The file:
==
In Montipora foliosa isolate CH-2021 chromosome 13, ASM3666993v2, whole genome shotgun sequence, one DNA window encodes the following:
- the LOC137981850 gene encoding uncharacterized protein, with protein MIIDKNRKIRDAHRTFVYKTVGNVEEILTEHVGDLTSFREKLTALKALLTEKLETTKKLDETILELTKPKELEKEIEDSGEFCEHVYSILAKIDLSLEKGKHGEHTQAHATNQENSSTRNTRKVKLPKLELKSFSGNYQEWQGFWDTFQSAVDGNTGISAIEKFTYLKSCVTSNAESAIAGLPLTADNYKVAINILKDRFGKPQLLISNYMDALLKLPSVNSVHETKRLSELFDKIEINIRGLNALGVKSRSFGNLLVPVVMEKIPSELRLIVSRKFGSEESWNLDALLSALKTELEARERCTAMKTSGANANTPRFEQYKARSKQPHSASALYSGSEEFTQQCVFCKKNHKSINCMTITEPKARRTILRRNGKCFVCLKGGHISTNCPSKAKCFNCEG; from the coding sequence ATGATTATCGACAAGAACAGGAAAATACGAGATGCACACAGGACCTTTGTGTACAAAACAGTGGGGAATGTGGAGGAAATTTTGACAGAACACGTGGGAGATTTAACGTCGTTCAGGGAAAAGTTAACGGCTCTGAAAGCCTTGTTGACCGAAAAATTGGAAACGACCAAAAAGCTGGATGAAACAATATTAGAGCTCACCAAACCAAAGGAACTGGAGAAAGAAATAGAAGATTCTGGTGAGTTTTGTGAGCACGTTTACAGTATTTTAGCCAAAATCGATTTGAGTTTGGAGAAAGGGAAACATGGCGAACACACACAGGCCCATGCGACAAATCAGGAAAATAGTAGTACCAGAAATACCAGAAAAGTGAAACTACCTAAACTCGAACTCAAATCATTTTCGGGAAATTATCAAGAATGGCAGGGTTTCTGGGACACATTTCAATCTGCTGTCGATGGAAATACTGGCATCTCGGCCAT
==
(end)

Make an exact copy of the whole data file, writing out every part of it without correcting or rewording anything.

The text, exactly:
In Montipora foliosa isolate CH-2021 chromosome 13, ASM3666993v2, whole genome shotgun sequence, one DNA window encodes the following:
- the LOC137981850 gene encoding uncharacterized protein, with protein MIIDKNRKIRDAHRTFVYKTVGNVEEILTEHVGDLTSFREKLTALKALLTEKLETTKKLDETILELTKPKELEKEIEDSGEFCEHVYSILAKIDLSLEKGKHGEHTQAHATNQENSSTRNTRKVKLPKLELKSFSGNYQEWQGFWDTFQSAVDGNTGISAIEKFTYLKSCVTSNAESAIAGLPLTADNYKVAINILKDRFGKPQLLISNYMDALLKLPSVNSVHETKRLSELFDKIEINIRGLNALGVKSRSFGNLLVPVVMEKIPSELRLIVSRKFGSEESWNLDALLSALKTELEARERCTAMKTSGANANTPRFEQYKARSKQPHSASALYSGSEEFTQQCVFCKKNHKSINCMTITEPKARRTILRRNGKCFVCLKGGHISTNCPSKAKCFNCEG; from the coding sequence ATGATTATCGACAAGAACAGGAAAATACGAGATGCACACAGGACCTTTGTGTACAAAACAGTGGGGAATGTGGAGGAAATTTTGACAGAACACGTGGGAGATTTAACGTCGTTCAGGGAAAAGTTAACGGCTCTGAAAGCCTTGTTGACCGAAAAATTGGAAACGACCAAAAAGCTGGATGAAACAATATTAGAGCTCACCAAACCAAAGGAACTGGAGAAAGAAATAGAAGATTCTGGTGAGTTTTGTGAGCACGTTTACAGTATTTTAGCCAAAATCGATTTGAGTTTGGAGAAAGGGAAACATGGCGAACACACACAGGCCCATGCGACAAATCAGGAAAATAGTAGTACCAGAAATACCAGAAAAGTGAAACTACCTAAACTCGAACTCAAATCATTTTCGGGAAATTATCAAGAATGGCAGGGTTTCTGGGACACATTTCAATCTGCTGTCGATGGAAATACTGGCATCTCGGCCAT